The backbone of Hedwig is Mitchell's endearing narrative and the stunning collection of ten songs Stephen Trask has written. Spanning an impressive range of moods and styles, they accomplish a feat that evades the writers of many new musicals: they relate the feelings they are intended to express. From the hard-edged opening number, "Tear Me Down," Hedwig shifts into the lullaby, "The Origin of Love". By the time it ends, the philosophical premise of Hedwig has been established. To tell the story of Luther, Trask turns to country (the bouncy "Sugar Daddy"), then shifts into nail-spitting intensity to describe the botched operation ("Angry Inch"). Grim optimism takes hold in the surprisingly poignant sing-a-long, "Wig in a Box". A plaintive lounge song, "Wicked Little Town," morphs later into a concert mode.

The fear -- that Mitchell's personal charm and Trask's accomplished hand on the musical throttle are critical -- quickly proves unfounded. While there are moments when the memory of Mitchell's clever banter results in a bit of wishing for him onstage, Cerveris has added enough of his own enthusiastic, nuanced shtick to more than make up for what is lost. And then there is his musical performance. As incredibly talented as Mitchell is, Cerveris is the finer performer. He brings breathtaking intensity to Trask's songs, and engenders a surprisingly stronger reaction from the audience. Only in the hollow wails of "Wicked Little Town," where Mitchell's textured voice is more interesting, did I feel any longing for the original article. Joe Pecorino (replacing Trask as the band's vowel challenged front man, Skszp) and cohorts (replacing Trask's band, Cheater) are also fully up to the task.

For those who have already fallen into Hedwig's spell, and those who have until now resisted, the current incarnation should still rank up at the top of the to-do list. The CD case features a "Parental Advisory" for "explicit content" that, as the above no doubt makes clear, obtains for the show as well. Those with a penchant for ear plugs might want to bring along a pair although the music really veers more into occasional harshness than ear-splitting loudness.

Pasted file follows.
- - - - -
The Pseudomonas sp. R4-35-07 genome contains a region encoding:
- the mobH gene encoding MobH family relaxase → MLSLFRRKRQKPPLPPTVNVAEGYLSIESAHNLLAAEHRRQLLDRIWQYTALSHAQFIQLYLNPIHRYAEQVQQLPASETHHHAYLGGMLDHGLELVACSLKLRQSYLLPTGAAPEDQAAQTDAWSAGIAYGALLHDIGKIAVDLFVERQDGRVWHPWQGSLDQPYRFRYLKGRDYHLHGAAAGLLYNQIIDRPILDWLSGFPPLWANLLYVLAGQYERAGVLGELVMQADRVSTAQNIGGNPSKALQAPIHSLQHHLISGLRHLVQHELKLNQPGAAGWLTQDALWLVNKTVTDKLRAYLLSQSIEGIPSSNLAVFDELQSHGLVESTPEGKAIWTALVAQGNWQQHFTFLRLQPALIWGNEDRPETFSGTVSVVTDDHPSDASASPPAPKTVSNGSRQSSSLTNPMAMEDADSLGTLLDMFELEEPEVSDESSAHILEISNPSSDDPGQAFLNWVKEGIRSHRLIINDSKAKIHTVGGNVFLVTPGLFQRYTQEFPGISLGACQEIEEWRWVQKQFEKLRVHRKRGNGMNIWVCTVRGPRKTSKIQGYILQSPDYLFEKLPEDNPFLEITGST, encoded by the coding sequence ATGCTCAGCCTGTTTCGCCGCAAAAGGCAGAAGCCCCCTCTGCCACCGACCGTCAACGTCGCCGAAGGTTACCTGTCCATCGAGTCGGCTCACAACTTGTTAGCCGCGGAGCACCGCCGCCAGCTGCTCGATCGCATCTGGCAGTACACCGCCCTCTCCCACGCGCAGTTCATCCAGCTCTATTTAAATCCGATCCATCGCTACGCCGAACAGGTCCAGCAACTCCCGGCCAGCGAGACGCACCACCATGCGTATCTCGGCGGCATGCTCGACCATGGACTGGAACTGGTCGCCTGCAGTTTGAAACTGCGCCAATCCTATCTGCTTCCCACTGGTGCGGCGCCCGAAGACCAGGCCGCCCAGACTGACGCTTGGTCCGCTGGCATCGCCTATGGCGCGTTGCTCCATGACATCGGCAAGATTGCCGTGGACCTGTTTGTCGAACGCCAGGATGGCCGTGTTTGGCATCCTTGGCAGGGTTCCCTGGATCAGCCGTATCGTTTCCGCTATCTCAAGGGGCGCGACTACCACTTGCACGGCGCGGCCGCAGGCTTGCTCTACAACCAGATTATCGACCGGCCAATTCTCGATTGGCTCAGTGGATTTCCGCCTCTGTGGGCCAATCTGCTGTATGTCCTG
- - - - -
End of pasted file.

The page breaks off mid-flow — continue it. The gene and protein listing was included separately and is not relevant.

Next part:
A final note: part of the "ambiance" of the Hotel Riverview is its interesting history, which includes sheltering the surviving crew of the Titanic when they first reached dry land and boasting Herman Melville as its one-time desk clerk. It's one of the last unrazed vestiges of this section of the West Village -- just below the meatpacking district Hedwig claims is now known by its tonier acronym -MEPA.

Book by John Cameron Mitchell
Music and lyrics by Stephen Trask 
Directed by Peter Askin 
starring Michael Cerveris with Miriam Shor (seen with understudy Lisa Datz), Jeremy Chatzky, Werner F., Joe Pecorino and Jon Weber 
Set and projection design: James Youmans 
Lighting design: Kevin Adams 
Costume design: Fabio Toblini 
Sound design: Werner F. 
Musical staging: Jerry Mitchell 
Hair and makeup design: Mike Potter 
Jane Street Theatre at the Hotel Riverview, 113 Jane Street (@ West Side Highway) (212) 239 - 6200 
opened February 24, 1999 
Seen March 15, 1999 and reviewed by Les Gutman March 17, 1999
©Copyright February 1999, Elyse Sommer,